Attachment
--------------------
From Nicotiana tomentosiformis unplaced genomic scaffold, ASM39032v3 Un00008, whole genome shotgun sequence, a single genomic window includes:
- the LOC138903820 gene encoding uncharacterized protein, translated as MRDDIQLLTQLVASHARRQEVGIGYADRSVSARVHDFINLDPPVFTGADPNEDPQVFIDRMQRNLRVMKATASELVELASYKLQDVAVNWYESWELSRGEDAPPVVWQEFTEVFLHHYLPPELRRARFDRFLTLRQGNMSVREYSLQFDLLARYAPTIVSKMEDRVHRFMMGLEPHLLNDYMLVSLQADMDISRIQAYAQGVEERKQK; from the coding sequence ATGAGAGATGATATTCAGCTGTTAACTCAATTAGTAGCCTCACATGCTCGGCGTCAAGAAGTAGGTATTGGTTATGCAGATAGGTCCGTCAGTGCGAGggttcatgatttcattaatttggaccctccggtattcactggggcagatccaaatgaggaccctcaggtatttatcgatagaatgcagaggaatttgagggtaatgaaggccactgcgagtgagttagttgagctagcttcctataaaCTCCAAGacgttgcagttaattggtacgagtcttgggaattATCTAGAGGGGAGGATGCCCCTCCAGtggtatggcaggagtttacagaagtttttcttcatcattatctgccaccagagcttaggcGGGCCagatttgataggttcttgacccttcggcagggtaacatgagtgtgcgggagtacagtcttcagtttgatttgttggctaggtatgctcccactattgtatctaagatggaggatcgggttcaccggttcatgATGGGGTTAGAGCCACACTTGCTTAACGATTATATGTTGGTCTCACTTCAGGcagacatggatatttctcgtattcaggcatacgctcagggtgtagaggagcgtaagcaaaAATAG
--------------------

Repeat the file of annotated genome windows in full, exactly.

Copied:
From Nicotiana tomentosiformis unplaced genomic scaffold, ASM39032v3 Un00008, whole genome shotgun sequence, a single genomic window includes:
- the LOC138903820 gene encoding uncharacterized protein, translated as MRDDIQLLTQLVASHARRQEVGIGYADRSVSARVHDFINLDPPVFTGADPNEDPQVFIDRMQRNLRVMKATASELVELASYKLQDVAVNWYESWELSRGEDAPPVVWQEFTEVFLHHYLPPELRRARFDRFLTLRQGNMSVREYSLQFDLLARYAPTIVSKMEDRVHRFMMGLEPHLLNDYMLVSLQADMDISRIQAYAQGVEERKQK; from the coding sequence ATGAGAGATGATATTCAGCTGTTAACTCAATTAGTAGCCTCACATGCTCGGCGTCAAGAAGTAGGTATTGGTTATGCAGATAGGTCCGTCAGTGCGAGggttcatgatttcattaatttggaccctccggtattcactggggcagatccaaatgaggaccctcaggtatttatcgatagaatgcagaggaatttgagggtaatgaaggccactgcgagtgagttagttgagctagcttcctataaaCTCCAAGacgttgcagttaattggtacgagtcttgggaattATCTAGAGGGGAGGATGCCCCTCCAGtggtatggcaggagtttacagaagtttttcttcatcattatctgccaccagagcttaggcGGGCCagatttgataggttcttgacccttcggcagggtaacatgagtgtgcgggagtacagtcttcagtttgatttgttggctaggtatgctcccactattgtatctaagatggaggatcgggttcaccggttcatgATGGGGTTAGAGCCACACTTGCTTAACGATTATATGTTGGTCTCACTTCAGGcagacatggatatttctcgtattcaggcatacgctcagggtgtagaggagcgtaagcaaaAATAG